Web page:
AP Spanish Language and Culture
A redesigned AP Spanish Language and Culture course and exam launched in fall 2013. The new course is comparable to fourth semester (or the equivalent) college courses in Spanish. This revision to the course and exam is a reflection of our commitment to continually enhance AP’s alignment with current best practices in college-level learning. Learn more about the AP course and exam redesign.
How were the new course and exam created and validated?
The new Spanish Language and Culture course and exam were developed by a committee of college Spanish faculty and AP teachers, using the Standards for Foreign Language Learning: Preparing for the 21st Century as a foundation. The curriculum also incorporates the results of a study of nearly 250 parallel college course curricula.
What are the goals of the new course and exam?
- Align with national standards. The revisions integrate the instructional goals — communications, cultures, connections, comparisons and communities — outlined in the Standards for Foreign Language Learning: Preparing for the 21st Century.
- Focus on communication. Students demonstrate proficiency in the three modes of communication: interpersonal, interpretive and presentational.
- Encourage cultural awareness. Students develop an awareness and appreciation of aspects of Spanish-speaking cultures, including products (tools, books, music, laws, conventions and institutions); practices (patterns of social interactions); and perspectives (values, attitudes and assumptions).
- Incorporate a thematic approach. A thematic structure enables students to study a variety of concepts in meaningful and engaging contexts. Students are motivated to explore the various themes through essential questions that drive inquiry and curiosity.
- Provide clear learning objectives. The learning objectives describe the knowledge and skills students need to achieve college-level language proficiency.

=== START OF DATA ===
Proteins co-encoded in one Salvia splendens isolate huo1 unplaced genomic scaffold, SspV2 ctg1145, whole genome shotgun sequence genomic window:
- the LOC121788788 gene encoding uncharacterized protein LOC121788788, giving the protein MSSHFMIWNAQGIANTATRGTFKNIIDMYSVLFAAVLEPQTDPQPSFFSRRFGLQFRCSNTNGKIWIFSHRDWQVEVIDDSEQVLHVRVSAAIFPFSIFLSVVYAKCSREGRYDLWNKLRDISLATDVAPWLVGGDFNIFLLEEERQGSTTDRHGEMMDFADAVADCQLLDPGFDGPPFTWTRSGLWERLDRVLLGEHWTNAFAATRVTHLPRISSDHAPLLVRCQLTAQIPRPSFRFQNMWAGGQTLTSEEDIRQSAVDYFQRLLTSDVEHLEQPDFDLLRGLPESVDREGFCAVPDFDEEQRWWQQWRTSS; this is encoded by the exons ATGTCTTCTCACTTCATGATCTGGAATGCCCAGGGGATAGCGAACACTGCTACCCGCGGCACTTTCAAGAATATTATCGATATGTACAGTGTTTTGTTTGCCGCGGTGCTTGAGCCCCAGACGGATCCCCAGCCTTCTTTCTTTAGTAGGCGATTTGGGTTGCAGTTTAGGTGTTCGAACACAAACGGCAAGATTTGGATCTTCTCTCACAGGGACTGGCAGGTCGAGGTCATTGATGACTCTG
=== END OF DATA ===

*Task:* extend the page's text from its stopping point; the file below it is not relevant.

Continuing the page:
What is covered by the new course and exam?
Review the full course and exam description.
The AP Spanish Language and Culture course takes a holistic approach to language proficiency and recognizes the complex interrelatedness of comprehension and comprehensibility, vocabulary usage, language control, communication strategies and cultural awareness. Students learn language structures in context and use them to convey meaning. The course strives to promote fluency and accuracy and to engage students in an exploration of culture in both contemporary and historical contexts. In order to best facilitate the study of language and culture, the course is taught in Spanish.
The course is structured around six themes, which create a meaningful context from which to explore a variety of language concepts:
The course’s six learning objectives are built upon the three modes of communication (interpersonal, interpretive and presentational):
- The student engages in spoken interpersonal communications.
- The student engages in written interpersonal communications.
- The student synthesizes information from a variety of authentic audio, visual, and audiovisual resources.
- The student synthesizes information from a variety of authentic written and print resources.
- The student plans, produces, and presents spoken presentational communications.
- The student plans and produces written presentational communications.
|Section||Question Types and Distribution||Timing|
Part A – Print texts (30 questions)
Part B - Print and audio texts (35 questions)
For some questions, audio texts may be paired with print materials.
Interpersonal Writing: Email reply (15 minutes)
Presentational Writing: Persuasive essay (55 minutes: 15 minutes to examine texts and 40 minutes to write)
Interpersonal Speaking: Simulated conversation (2 minutes 40 seconds: 1 minute to preview and 20 seconds each for five prompts)
Presentational Speaking: Cultural comparison (6 minutes: 4 minutes to prepare and 2 minutes to present)
Who created the new course and exam?
College faculty and AP teachers worked together to define the AP Spanish Language and Culture content and write the curriculum framework and exam questions. These contributors included:
|Robert Davis, University of Oregon||Fernando Rubio, University of Utah|
|Audrey Heining-Boynton, University of North Carolina||Martie Semmer, University of Colorado Boulder|
|Edwin Lamboy, City College of New York||Maritza Sloan, Plano West Senior High School|
|Ann Mar, Alamo Heights High School||Martin Smith, Edison High School|
|Ana Martínez-Lage, Middlebury College||Ken Stewart, Chapel Hill High School|
|Rafael Moyano, Berkeley Carroll School||Helen Webb, University of Pennsylvania|
|Susan Navey-Davis, North Carolina State University||Laura Zinke, McClintock High School|